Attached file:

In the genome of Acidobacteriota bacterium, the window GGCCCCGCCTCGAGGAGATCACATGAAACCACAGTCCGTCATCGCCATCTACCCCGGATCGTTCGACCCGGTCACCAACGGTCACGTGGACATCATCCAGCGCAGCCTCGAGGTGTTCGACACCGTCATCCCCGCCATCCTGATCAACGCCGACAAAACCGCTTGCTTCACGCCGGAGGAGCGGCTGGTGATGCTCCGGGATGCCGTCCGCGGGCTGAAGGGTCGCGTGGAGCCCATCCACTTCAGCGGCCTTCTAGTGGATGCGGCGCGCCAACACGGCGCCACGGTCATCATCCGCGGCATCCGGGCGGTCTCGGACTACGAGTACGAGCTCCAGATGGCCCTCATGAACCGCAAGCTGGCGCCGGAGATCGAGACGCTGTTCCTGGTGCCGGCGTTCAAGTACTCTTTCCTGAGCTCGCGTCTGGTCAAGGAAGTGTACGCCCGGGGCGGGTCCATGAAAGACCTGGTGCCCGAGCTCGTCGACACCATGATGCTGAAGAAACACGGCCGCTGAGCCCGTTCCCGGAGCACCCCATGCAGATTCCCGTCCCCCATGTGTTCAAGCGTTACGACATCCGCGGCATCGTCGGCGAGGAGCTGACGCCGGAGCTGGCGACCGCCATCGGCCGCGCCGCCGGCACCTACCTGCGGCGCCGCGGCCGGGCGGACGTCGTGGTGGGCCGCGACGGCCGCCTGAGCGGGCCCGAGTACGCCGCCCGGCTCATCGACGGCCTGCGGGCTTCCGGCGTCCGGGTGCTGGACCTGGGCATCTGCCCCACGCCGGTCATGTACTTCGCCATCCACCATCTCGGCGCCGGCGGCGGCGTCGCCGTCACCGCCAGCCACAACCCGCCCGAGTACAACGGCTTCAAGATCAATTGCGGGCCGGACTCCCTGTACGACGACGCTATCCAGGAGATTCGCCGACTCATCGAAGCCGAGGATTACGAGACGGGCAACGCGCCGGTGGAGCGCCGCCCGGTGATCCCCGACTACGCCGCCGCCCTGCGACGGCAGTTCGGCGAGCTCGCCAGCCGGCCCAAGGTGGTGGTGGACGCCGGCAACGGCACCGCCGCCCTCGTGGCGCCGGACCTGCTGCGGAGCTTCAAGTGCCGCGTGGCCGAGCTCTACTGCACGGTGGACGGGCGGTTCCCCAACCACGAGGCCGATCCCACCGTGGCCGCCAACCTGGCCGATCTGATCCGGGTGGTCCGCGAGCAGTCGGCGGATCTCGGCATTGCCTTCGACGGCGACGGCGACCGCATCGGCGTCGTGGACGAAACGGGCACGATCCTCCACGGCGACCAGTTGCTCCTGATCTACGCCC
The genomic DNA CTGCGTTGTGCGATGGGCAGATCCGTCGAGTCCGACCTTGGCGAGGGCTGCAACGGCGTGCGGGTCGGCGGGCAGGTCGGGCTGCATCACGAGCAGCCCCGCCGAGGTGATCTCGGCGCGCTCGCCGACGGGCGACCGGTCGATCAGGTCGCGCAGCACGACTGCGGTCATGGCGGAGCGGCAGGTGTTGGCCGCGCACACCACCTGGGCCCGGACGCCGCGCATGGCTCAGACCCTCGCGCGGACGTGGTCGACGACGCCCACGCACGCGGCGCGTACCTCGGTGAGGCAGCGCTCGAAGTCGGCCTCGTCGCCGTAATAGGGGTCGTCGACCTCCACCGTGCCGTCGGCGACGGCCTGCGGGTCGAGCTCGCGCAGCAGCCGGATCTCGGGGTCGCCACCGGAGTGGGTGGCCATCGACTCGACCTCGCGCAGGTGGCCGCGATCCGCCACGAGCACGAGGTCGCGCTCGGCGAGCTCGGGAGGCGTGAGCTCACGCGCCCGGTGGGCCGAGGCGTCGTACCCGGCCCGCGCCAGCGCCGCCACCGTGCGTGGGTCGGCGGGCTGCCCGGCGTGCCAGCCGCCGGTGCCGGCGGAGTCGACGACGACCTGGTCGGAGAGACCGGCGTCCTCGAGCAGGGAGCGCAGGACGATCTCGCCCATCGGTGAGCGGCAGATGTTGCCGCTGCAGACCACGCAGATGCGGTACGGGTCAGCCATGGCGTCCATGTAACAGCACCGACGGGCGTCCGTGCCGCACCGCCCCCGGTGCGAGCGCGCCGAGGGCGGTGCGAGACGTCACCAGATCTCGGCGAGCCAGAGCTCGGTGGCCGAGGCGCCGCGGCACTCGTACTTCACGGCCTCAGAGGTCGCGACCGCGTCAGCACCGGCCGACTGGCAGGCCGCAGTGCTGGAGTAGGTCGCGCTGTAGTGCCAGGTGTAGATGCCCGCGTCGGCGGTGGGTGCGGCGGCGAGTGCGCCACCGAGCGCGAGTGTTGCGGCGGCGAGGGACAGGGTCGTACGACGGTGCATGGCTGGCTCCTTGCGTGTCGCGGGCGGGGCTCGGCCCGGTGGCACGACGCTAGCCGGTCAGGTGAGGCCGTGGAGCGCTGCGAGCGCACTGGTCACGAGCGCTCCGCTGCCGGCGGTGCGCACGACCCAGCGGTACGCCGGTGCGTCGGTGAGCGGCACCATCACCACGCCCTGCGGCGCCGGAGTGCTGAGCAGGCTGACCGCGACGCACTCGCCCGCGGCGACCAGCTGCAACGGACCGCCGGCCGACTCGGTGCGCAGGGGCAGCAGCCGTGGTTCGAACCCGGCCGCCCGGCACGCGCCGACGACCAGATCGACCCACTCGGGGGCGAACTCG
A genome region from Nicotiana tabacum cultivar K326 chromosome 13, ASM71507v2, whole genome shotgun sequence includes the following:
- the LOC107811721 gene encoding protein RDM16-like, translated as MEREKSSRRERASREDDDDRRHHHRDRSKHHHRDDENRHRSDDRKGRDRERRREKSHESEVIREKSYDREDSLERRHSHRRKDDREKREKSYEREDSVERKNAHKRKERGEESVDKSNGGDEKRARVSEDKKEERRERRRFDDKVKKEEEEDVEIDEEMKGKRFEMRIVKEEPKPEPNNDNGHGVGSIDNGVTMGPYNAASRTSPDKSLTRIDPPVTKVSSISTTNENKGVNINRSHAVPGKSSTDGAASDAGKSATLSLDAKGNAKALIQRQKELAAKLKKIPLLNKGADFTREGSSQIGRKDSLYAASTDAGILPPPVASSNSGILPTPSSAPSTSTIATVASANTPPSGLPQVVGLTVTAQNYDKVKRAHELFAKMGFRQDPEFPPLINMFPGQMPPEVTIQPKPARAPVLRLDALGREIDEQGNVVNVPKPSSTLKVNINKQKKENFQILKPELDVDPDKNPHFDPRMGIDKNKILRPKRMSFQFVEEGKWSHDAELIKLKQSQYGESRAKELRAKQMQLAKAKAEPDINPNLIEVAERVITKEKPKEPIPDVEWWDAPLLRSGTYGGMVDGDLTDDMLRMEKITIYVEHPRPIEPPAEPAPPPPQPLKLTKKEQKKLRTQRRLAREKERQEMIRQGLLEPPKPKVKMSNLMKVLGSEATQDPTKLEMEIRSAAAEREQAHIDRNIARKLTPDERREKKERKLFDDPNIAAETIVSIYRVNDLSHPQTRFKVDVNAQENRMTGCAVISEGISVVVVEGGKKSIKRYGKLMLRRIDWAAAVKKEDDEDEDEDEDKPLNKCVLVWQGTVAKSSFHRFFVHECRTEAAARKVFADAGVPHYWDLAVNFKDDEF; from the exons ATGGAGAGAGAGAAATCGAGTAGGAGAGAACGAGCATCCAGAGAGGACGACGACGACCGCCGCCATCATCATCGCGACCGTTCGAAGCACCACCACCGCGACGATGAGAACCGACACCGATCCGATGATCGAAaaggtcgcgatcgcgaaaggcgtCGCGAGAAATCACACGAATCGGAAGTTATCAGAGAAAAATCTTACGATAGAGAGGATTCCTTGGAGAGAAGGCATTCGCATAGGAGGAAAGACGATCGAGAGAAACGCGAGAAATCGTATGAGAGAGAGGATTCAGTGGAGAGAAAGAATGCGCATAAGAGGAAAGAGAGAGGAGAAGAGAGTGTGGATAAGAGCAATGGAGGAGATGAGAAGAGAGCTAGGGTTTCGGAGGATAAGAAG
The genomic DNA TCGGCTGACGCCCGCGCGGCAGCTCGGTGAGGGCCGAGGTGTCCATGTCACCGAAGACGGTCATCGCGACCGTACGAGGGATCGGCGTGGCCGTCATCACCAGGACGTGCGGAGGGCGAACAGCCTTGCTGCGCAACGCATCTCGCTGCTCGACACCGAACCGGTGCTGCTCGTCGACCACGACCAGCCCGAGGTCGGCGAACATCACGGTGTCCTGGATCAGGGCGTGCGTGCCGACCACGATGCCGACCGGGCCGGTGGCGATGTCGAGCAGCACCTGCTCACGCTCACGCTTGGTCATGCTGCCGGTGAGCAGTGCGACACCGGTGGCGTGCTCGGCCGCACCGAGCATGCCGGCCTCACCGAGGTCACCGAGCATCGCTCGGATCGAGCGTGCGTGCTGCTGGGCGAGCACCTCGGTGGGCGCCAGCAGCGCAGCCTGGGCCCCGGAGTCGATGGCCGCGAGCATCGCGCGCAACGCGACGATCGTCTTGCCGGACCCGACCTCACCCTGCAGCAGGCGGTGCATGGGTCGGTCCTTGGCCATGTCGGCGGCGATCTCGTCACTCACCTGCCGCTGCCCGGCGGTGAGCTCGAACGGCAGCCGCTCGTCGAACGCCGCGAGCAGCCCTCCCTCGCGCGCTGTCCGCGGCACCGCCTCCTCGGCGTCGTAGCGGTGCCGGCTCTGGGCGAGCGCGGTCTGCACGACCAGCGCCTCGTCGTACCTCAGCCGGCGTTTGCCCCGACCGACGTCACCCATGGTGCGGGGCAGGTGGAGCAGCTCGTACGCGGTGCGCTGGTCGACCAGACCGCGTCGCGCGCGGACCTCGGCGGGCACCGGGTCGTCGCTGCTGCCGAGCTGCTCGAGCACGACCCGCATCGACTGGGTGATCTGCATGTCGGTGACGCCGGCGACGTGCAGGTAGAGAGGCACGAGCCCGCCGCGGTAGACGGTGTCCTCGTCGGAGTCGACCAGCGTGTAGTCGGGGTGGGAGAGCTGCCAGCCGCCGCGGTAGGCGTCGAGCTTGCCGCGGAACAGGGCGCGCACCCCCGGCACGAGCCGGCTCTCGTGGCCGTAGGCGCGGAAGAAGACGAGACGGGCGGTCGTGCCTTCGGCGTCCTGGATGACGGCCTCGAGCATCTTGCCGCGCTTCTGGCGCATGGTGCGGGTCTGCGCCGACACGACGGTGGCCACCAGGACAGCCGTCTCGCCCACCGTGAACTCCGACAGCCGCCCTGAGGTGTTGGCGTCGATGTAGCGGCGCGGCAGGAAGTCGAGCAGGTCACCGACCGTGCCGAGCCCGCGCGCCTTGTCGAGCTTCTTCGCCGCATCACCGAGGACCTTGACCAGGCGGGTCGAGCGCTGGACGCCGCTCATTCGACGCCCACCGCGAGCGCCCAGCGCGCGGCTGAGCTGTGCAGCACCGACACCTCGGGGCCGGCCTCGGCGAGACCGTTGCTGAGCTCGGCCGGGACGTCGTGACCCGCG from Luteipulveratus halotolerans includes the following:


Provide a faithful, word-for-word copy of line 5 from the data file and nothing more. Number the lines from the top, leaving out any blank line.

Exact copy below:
The genomic DNA TCGGCTGACGCCCGCGCGGCAGCTCGGTGAGGGCCGAGGTGTCCATGTCACCGAAGACGGTCATCGCGACCGTACGAGGGATCGGCGTGGCCGTCATCACCAGGACGTGCGGAGGGCGAACAGCCTTGCTGCGCAACGCATCTCGCTGCTCGACACCGAACCGGTGCTGCTCGTCGACCACGACCAGCCCGAGGTCGGCGAACATCACGGTGTCCTGGATCAGGGCGTGCGTGCCGACCACGATGCCGACCGGGCCGGTGGCGATGTCGAGCAGCACCTGCTCACGCTCACGCTTGGTCATGCTGCCGGTGAGCAGTGCGACACCGGTGGCGTGCTCGGCCGCACCGAGCATGCCGGCCTCACCGAGGTCACCGAGCATCGCTCGGATCGAGCGTGCGTGCTGCTGGGCGAGCACCTCGGTGGGCGCCAGCAGCGCAGCCTGGGCCCCGGAGTCGATGGCCGCGAGCATCGCGCGCAACGCGACGATCGTCTTGCCGGACCCGACCTCACCCTGCAGCAGGCGGTGCATGGGTCGGTCCTTGGCCATGTCGGCGGCGATCTCGTCACTCACCTGCCGCTGCCCGGCGGTGAGCTCGAACGGCAGCCGCTCGTCGAACGCCGCGAGCAGCCCTCCCTCGCGCGCTGTCCGCGGCACCGCCTCCTCGGCGTCGTAGCGGTGCCGGCTCTGGGCGAGCGCGGTCTGCACGACCAGCGCCTCGTCGTACCTCAGCCGGCGTTTGCCCCGACCGACGTCACCCATGGTGCGGGGCAGGTGGAGCAGCTCGTACGCGGTGCGCTGGTCGACCAGACCGCGTCGCGCGCGGACCTCGGCGGGCACCGGGTCGTCGCTGCTGCCGAGCTGCTCGAGCACGACCCGCATCGACTGGGTGATCTGCATGTCGGTGACGCCGGCGACGTGCAGGTAGAGAGGCACGAGCCCGCCGCGGTAGACGGTGTCCTCGTCGGAGTCGACCAGCGTGTAGTCGGGGTGGGAGAGCTGCCAGCCGCCGCGGTAGGCGTCGAGCTTGCCGCGGAACAGGGCGCGCACCCCCGGCACGAGCCGGCTCTCGTGGCCGTAGGCGCGGAAGAAGACGAGACGGGCGGTCGTGCCTTCGGCGTCCTGGATGACGGCCTCGAGCATCTTGCCGCGCTTCTGGCGCATGGTGCGGGTCTGCGCCGACACGACGGTGGCCACCAGGACAGCCGTCTCGCCCACCGTGAACTCCGACAGCCGCCCTGAGGTGTTGGCGTCGATGTAGCGGCGCGGCAGGAAGTCGAGCAGGTCACCGACCGTGCCGAGCCCGCGCGCCTTGTCGAGCTTCTTCGCCGCATCACCGAGGACCTTGACCAGGCGGGTCGAGCGCTGGACGCCGCTCATTCGACGCCCACCGCGAGCGCCCAGCGCGCGGCTGAGCTGTGCAGCACCGACACCTCGGGGCCGGCCTCGGCGAGACCGTTGCTGAGCTCGGCCGGGACGTCGTGACCCGCG from Luteipulveratus halotolerans includes the following: